On February 1, 2011, New Brunswick became the fourth Canadian province to regulate franchises, joining the ranks of Alberta, Ontario and Prince Edward Island. In addition to passing the Franchises Act, S.N.B. 2007, c. F-23.5 (N.B.), New Brunswick issued a regulation governing franchise disclosure, the Disclosure Document Regulation—Franchises Act, N.B. Reg. 2010-92. While many of the disclosure requirements in this regulation are similar to those of the other Canadian provinces, there are differences, some of which more closely align with the North American Securities Administrators Association's (NASAA) 2008 Registration and Disclosure Guidelines. The disclosure requirements that more closely align with NASAA include attaching the Table of Contents for any operating manual to the disclosure document or including a statement as to the location in New Brunswick where the manuals are available for inspection; and including a description of all of the franchisor's policies and practices relating to Internet sales or other distance sales. Additionally, New Brunswick expressly permits the delivery of the disclosure document by electronic means. If the disclosure document comprises more than one file, however, the franchisor also must include an index of all such files in the disclosure document.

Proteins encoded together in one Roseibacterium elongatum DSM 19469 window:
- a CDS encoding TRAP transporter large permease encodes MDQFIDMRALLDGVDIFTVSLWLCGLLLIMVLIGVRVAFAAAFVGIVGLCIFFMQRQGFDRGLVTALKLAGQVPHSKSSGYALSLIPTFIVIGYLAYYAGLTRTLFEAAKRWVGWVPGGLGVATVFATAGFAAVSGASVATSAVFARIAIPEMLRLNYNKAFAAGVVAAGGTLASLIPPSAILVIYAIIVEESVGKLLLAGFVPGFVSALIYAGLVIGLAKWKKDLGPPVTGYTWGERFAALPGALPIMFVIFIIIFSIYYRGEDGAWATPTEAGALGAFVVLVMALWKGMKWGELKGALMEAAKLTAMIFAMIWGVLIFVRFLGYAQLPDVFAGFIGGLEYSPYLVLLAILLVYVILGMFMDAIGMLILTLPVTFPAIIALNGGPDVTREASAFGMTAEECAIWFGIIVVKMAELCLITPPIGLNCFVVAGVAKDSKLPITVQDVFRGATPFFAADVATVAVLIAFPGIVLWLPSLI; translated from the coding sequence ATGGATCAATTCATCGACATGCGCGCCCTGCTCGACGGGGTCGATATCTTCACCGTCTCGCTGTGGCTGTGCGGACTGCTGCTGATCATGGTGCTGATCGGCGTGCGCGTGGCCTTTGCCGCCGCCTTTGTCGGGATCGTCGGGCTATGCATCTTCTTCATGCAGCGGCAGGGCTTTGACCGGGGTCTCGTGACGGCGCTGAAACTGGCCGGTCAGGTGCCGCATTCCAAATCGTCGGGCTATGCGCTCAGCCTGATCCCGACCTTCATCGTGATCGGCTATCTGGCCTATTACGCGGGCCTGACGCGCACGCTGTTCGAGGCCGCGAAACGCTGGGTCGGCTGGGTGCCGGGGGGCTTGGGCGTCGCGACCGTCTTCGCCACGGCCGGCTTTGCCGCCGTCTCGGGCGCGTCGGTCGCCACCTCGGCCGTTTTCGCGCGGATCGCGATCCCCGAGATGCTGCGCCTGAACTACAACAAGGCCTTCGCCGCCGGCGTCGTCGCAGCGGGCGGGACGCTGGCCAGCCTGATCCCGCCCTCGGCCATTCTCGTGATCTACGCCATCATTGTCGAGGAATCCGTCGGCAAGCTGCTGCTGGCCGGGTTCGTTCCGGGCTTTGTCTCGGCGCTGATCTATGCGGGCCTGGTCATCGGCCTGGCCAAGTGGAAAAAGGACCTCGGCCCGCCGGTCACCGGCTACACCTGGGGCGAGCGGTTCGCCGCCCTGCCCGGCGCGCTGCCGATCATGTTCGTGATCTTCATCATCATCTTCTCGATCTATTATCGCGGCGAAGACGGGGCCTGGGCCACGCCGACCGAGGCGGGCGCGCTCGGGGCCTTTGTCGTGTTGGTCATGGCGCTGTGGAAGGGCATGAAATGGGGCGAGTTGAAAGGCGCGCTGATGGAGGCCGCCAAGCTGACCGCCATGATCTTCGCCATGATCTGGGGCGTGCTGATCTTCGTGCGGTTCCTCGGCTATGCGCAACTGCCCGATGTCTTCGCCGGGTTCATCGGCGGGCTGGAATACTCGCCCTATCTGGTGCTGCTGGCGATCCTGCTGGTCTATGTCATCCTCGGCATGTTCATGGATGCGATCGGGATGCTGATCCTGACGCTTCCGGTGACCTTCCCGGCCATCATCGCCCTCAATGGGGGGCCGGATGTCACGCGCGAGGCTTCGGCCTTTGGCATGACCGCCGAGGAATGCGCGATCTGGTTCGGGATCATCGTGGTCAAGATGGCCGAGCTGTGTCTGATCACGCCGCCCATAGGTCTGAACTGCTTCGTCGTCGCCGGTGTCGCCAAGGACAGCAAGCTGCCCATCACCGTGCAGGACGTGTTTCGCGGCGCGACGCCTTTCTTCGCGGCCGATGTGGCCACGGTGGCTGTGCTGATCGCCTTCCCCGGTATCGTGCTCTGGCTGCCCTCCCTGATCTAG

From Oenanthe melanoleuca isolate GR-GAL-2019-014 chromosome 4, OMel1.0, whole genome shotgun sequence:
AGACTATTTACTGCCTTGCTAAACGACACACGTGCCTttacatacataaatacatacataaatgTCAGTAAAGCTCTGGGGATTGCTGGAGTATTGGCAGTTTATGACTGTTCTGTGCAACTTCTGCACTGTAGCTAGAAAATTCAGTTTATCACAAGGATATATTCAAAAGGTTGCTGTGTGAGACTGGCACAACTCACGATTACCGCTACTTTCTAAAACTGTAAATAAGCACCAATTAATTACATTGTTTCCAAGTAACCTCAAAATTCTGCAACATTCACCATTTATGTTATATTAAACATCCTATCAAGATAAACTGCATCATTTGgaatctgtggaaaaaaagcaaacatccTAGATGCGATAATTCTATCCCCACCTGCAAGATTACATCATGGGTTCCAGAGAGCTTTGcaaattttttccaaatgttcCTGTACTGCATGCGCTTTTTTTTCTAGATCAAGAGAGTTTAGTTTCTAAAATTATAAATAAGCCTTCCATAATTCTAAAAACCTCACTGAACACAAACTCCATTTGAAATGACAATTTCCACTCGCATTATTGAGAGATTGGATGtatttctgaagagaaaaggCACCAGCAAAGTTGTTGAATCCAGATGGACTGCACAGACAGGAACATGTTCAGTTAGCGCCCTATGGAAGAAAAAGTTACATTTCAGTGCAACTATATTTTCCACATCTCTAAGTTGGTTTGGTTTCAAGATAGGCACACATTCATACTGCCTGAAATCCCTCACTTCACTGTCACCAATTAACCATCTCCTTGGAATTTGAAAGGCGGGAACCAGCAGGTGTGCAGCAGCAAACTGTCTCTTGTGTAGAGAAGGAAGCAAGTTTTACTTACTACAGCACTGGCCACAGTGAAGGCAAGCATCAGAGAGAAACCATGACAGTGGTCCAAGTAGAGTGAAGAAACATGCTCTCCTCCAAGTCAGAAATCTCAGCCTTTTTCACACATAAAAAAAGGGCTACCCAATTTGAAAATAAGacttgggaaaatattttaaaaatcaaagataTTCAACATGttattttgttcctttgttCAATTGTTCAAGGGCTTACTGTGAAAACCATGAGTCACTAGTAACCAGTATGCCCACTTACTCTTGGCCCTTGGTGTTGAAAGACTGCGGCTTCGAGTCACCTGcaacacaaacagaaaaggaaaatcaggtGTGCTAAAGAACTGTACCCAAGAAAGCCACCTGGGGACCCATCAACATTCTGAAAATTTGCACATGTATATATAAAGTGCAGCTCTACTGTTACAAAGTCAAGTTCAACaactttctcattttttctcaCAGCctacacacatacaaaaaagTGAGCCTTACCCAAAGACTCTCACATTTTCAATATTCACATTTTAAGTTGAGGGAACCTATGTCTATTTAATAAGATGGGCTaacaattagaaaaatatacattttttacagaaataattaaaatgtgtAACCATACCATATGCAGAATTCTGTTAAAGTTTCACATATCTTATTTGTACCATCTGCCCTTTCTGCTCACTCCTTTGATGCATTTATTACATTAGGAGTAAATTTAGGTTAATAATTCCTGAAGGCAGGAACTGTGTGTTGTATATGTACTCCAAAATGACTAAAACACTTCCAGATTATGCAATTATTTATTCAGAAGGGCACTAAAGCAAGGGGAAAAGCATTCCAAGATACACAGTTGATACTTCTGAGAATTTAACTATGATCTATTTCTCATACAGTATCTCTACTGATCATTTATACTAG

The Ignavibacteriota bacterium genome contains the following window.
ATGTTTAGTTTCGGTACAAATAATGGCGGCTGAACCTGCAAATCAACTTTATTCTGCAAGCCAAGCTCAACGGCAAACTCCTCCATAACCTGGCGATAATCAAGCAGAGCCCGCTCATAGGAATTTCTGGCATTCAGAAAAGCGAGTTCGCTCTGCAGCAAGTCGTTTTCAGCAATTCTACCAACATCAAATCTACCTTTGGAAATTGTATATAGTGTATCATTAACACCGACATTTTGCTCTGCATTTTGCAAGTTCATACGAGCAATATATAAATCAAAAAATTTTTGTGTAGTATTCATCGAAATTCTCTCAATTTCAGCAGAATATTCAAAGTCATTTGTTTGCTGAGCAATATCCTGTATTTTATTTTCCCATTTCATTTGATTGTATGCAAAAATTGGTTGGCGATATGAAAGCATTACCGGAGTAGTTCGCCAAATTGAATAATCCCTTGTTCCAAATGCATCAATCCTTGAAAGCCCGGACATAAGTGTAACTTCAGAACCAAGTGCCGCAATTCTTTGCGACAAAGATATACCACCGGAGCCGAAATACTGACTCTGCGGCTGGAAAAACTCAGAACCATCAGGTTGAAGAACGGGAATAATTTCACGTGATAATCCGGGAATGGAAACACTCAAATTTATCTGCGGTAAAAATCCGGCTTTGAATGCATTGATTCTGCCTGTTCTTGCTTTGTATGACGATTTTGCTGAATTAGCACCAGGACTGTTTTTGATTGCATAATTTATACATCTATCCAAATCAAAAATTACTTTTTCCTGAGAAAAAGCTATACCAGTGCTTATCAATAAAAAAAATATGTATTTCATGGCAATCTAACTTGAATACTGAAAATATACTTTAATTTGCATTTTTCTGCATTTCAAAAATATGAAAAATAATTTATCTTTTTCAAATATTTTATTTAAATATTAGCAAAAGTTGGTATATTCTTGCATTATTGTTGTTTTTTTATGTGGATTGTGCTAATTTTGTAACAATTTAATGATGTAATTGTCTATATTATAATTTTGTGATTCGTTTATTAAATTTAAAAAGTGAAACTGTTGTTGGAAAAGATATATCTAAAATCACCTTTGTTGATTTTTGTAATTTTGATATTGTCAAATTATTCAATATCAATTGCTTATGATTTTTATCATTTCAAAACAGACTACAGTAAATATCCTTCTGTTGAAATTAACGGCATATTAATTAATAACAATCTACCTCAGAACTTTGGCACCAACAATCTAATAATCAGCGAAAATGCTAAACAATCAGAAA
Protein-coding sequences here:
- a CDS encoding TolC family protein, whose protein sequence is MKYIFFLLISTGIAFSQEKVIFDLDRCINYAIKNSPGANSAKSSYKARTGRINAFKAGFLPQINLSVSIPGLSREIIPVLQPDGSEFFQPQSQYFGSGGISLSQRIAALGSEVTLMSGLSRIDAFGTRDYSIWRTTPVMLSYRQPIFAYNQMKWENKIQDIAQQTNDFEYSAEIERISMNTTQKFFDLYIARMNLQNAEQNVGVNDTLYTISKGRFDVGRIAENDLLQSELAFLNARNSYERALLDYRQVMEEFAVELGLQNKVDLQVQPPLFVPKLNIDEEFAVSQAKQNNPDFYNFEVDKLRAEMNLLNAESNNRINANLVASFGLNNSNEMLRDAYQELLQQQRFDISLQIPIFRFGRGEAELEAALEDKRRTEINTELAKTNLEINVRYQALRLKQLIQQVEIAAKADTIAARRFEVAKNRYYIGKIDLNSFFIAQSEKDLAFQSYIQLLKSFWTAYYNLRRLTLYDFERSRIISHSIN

On July 6, 2010, legislation was introduced to modify several provisions of the Russian Civil Code. These legislative changes could be significant for franchisors. Currently, franchise agreements must be registered with Rospatent, the Russian Patent Office. The registration process is complicated, time consuming and expensive. The proposed legislation would allow franchise agreements to become effective without registration under certain conditions. Among other changes, the proposed law would eliminate a franchisor's joint and several direct liability for its franchisee's actions and clarify that Russian law permits resale price maintenance in franchised systems.